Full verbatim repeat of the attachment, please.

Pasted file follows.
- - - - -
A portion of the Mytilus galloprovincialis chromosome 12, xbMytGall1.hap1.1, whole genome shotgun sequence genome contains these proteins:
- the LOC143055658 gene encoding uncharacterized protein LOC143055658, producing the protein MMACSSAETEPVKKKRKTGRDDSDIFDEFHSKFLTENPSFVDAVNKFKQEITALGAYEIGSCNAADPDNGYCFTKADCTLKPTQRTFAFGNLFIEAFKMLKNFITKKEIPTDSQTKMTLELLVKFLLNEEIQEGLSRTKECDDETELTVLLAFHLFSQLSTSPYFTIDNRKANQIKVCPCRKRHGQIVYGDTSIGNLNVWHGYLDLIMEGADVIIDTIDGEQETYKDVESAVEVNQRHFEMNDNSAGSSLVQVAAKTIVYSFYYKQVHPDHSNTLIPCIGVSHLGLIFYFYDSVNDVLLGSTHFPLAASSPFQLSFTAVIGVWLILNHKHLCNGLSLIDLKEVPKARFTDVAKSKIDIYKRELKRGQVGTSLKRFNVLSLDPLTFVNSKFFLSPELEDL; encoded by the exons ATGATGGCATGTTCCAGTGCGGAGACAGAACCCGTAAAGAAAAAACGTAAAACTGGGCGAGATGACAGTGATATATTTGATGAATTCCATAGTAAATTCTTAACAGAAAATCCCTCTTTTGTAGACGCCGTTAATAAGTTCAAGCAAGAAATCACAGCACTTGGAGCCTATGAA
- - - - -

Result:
A portion of the Mytilus galloprovincialis chromosome 12, xbMytGall1.hap1.1, whole genome shotgun sequence genome contains these proteins:
- the LOC143055658 gene encoding uncharacterized protein LOC143055658, producing the protein MMACSSAETEPVKKKRKTGRDDSDIFDEFHSKFLTENPSFVDAVNKFKQEITALGAYEIGSCNAADPDNGYCFTKADCTLKPTQRTFAFGNLFIEAFKMLKNFITKKEIPTDSQTKMTLELLVKFLLNEEIQEGLSRTKECDDETELTVLLAFHLFSQLSTSPYFTIDNRKANQIKVCPCRKRHGQIVYGDTSIGNLNVWHGYLDLIMEGADVIIDTIDGEQETYKDVESAVEVNQRHFEMNDNSAGSSLVQVAAKTIVYSFYYKQVHPDHSNTLIPCIGVSHLGLIFYFYDSVNDVLLGSTHFPLAASSPFQLSFTAVIGVWLILNHKHLCNGLSLIDLKEVPKARFTDVAKSKIDIYKRELKRGQVGTSLKRFNVLSLDPLTFVNSKFFLSPELEDL; encoded by the exons ATGATGGCATGTTCCAGTGCGGAGACAGAACCCGTAAAGAAAAAACGTAAAACTGGGCGAGATGACAGTGATATATTTGATGAATTCCATAGTAAATTCTTAACAGAAAATCCCTCTTTTGTAGACGCCGTTAATAAGTTCAAGCAAGAAATCACAGCACTTGGAGCCTATGAA